Sharmeen also noticed that people were getting increasingly health conscious. So, serving them something that was gluten- free and without stabilisers and artificial chemicals became the core principle of her business.
“It would become an expensive dessert to make and to sell, but people appreciate the purity and naturalness of it,” she says This also turned into Sharmeen’s first real challenge. “It was a challenge to build a brand that was preservative free and natural, because that would mean the vendors from whom I sourced my ingredients would have to have the same values as me – that they would have to give me jams or purees or creams that were completely preservative free. Sourcing good ingredients was a big part of my business and I had to get it right,” says Sharmeen.
The lumps and slumps no one tells you about
Everything had to come together at the same time – sourcing ingredients, finding a place, finding the right kind of people to work for you. There are little bumps and hassles that no one talks about, that are an entrepreneur’s reality. And as a woman entrepreneur, these challenges come with layers.
“When you’re dealing with workers for a small business factory, they don’t come with formal training or a professional work ethic. They leave at the drop of a hat.
Being a girl, the whole experience is daunting because for them to take you seriously you have to work a little harder, so they don’t think of you as a bored housewife just doodling around. Packaging was even more interesting for me, because the man I appointed, much like anyone else, was only used to taking orders from men. He wouldn’t adhere to timelines, or even take my tone seriously, no matter how sternly I spoke. It took me a while to establish my authority in my business.”
But everything did come together. Even as she braved bureaucratic offices for permits, or staff that had to be trained painstakingly for three months, Team French Parfait Company was roaring with business from the very first day – thanks to a special little idea. “We sent some samples to the Brown Paper Bag office, and they loved our products. We got a really good review even before we launched. And on the first day itself, we had orders!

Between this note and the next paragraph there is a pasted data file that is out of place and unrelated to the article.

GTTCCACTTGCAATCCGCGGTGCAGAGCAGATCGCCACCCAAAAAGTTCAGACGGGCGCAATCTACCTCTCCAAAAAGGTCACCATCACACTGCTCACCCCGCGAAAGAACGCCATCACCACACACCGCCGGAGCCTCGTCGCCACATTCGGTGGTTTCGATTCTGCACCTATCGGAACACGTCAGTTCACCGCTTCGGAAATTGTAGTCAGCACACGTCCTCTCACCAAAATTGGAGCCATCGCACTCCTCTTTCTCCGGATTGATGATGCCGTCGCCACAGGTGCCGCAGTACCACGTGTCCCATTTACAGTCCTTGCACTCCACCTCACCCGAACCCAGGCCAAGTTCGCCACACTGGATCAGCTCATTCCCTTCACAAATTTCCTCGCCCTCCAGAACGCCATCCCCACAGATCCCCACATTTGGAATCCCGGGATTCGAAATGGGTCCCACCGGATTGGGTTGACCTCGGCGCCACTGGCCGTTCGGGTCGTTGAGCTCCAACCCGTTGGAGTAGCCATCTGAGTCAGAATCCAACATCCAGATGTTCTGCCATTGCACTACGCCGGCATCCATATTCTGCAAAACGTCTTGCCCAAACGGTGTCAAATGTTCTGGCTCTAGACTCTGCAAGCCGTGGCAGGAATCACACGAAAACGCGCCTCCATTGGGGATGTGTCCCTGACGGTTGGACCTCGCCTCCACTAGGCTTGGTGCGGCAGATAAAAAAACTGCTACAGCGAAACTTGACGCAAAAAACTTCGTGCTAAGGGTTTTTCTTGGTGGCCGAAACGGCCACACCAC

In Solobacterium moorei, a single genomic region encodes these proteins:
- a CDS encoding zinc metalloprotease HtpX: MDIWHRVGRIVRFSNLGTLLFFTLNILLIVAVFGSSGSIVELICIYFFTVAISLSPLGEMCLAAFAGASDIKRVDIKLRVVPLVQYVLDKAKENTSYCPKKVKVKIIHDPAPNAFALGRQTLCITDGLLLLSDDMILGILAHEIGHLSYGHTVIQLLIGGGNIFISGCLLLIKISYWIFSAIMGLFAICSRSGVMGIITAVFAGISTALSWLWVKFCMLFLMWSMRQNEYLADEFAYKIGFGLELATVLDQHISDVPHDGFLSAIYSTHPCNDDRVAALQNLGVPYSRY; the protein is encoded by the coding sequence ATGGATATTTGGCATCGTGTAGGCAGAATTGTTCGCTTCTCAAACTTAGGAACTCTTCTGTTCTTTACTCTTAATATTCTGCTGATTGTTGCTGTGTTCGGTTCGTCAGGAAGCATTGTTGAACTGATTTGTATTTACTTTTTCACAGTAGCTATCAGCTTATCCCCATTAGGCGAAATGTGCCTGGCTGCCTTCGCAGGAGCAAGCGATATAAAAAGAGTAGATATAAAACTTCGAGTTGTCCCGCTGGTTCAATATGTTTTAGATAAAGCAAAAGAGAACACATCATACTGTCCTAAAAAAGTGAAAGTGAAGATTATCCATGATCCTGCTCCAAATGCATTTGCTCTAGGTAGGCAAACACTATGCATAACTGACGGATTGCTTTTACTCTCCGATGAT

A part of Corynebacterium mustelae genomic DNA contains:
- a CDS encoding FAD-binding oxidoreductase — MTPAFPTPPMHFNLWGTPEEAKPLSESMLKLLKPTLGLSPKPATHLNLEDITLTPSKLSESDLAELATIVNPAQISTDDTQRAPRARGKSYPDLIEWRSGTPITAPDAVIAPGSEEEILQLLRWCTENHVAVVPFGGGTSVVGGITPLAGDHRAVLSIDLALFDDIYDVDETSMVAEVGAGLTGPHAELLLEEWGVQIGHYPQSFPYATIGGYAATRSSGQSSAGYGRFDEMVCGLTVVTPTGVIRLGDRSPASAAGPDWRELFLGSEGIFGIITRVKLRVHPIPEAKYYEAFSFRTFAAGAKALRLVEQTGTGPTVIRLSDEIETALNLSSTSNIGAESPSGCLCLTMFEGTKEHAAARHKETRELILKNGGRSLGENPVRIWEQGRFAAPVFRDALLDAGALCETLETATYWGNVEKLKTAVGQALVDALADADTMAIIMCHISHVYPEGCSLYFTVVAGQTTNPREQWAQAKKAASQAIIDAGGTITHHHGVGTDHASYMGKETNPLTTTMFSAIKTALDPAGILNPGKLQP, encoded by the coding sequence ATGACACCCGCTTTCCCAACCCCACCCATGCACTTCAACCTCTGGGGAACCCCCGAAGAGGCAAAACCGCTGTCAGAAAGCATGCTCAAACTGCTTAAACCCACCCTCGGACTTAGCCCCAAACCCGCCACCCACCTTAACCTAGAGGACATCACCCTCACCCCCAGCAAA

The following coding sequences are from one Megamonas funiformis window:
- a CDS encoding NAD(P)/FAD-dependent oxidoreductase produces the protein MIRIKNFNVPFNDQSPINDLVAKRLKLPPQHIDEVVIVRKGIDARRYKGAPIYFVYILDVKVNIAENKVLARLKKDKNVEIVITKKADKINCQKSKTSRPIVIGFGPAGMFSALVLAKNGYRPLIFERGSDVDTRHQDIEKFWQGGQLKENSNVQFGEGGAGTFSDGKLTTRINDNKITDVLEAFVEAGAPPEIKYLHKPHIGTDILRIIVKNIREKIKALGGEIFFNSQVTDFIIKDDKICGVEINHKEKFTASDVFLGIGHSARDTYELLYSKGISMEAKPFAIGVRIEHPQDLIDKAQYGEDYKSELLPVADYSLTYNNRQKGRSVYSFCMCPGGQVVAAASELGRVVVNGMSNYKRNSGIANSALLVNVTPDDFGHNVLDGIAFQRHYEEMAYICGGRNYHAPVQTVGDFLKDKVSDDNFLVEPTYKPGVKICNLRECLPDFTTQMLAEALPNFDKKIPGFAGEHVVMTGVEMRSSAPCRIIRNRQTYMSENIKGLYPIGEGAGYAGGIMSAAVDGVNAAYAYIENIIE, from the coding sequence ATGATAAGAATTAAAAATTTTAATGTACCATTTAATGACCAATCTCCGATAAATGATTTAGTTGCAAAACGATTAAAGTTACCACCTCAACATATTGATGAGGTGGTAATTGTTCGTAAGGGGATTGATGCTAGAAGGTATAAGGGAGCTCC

Through events and stalls, the buzz kept multiplying, but what Sharmeen treasures the most was interacting with her customers and seeing their faces lighten up. “It was a very personal thing for me, this dessert. Press is great, but customer feedback is what makes my day. I feel happiest when people like what they are eating.”
They ended up selling 2,000 tubs in their first year, which was unprecedented. “Our physical as well as digital presence increased through events. They also started selling online through Scootsy, Mingo and Big Basket, and physical outlets like Nature’s Basket.”
Today, they sell at least 300 tubs a month, and are growing dynamically with a 20 per cent growth rate. Sharmeen’s focus now remains on upping the manufacturing rate such that her delectable smelling 800 square feet factory in Bombay Central runs at optimum capacity.
Entrepreneurship – overused and abused term
Calling yourself an entrepreneur is a very used and abused term.
“Being a woman entrepreneur is a whole different ballgame. Dressing and talking a certain way can still be intimidating to certain people who aren’t educated and inherently misogynistic. But that is changing, and there is so much more acceptance – especially in Bombay,” she feels.
Her hack to negativity is simple- believe in yourself, but do not cow down under the undue pressure placed on women to excel and be perfect. “Don’t take yourself too seriously!” is her mantra. “Ten entrepreneurs may fail, but the real story is, that ten have tried.”